Caroline Spanton wants girls to get even more involved in sports. She tells Anne Horner why
Caroline Spanton's day begins with an early-morning training session on the river Taff at Cardiff. She rises at dawn in the hope that she will be selected to row in a pair for the Welsh national team.
The 25-year-old recognises that her height - a mere 5ft 7in - means that she won't get into the British team. To do that she would need "an extra five inches", she jokes.
Training finished, Caroline drives to her base at Ystrad Mynach, where for the past two years she has worked as the borough's women and girls sports development officer.
For Caroline, who grew up in the prosperous South East of England and rowed at Pangbourne College near Reading in Berkshire as a sixth- former, the Welsh valleys are a completely different world.
Her independent alma mater boasts that it is a "four times Henley winner".
Such elite aspirations are far from the reality in Caerphilly.
"It is a very, very different area," she says. "It was a huge culture shock coming from that background to the upper Rhymney valley and Caerphilly... "There is a lot of deprivation and the whole outlook on life is different.
Some girls don't realise what's out there for them. They just finish school and have a baby and think that's all there is."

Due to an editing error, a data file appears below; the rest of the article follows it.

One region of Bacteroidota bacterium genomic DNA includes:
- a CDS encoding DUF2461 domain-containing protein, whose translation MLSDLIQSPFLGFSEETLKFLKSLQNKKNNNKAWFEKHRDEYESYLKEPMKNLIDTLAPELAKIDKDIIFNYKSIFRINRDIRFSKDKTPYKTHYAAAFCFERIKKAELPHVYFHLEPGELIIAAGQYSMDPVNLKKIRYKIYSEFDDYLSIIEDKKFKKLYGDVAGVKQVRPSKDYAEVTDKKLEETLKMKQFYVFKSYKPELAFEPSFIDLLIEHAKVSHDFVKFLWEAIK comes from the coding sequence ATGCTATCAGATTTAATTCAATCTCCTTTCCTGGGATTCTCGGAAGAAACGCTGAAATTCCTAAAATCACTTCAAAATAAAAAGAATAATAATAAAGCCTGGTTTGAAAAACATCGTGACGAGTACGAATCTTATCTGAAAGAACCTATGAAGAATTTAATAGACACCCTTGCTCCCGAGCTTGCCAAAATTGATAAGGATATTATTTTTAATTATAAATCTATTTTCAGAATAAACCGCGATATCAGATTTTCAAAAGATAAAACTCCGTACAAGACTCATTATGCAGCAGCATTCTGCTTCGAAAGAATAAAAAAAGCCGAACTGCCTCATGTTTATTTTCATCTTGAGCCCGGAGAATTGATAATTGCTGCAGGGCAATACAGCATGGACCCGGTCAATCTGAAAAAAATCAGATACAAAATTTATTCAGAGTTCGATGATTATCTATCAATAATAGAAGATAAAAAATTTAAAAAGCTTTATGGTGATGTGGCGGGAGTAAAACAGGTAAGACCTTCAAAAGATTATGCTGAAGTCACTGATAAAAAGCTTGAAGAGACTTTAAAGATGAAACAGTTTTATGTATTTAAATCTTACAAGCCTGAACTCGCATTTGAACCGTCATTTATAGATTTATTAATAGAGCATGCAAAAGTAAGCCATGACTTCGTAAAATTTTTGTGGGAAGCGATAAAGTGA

She has a mountain to climb changing attitudes but the need is clear. In Year 7 there is 84 per cent participation in extra-curricular activities, but by Year 11 the figure falls to 55 per cent.
The borough has above-average rates in Wales for female participation in indoor exercise, such as dance and pilates, but she considers it is still very low. Participation in health-related exercise, dance and indoor games can offer her some comfort. The 2004 figure of 23.8 per cent is slightly above the Welsh average of 22.7.
"I work very closely with the schools to make sure that they provide high-quality extra-curricular activities and to make sure that girls are developing habits to last them a lifetime."
Over the past 12 months she has focused on the hard-to-reach areas of the upper Rhymney valley which are more deprived, and where there are high levels of inactivity and poor health.
Caerphilly has a higher incidence than average of heart disease. Of its population, 23.2 per cent have received treatment for cardiac problems - the Welsh average is 20.8 per cent.
The borough has 19 Community First zones, areas that receive funds because they are deemed to have high levels of deprivation. Girls' rugby has been developed in the area and she says that the under-14s and under-16s Caerphilly Tigers team are now quite strong. "The girls seem to love it," she says.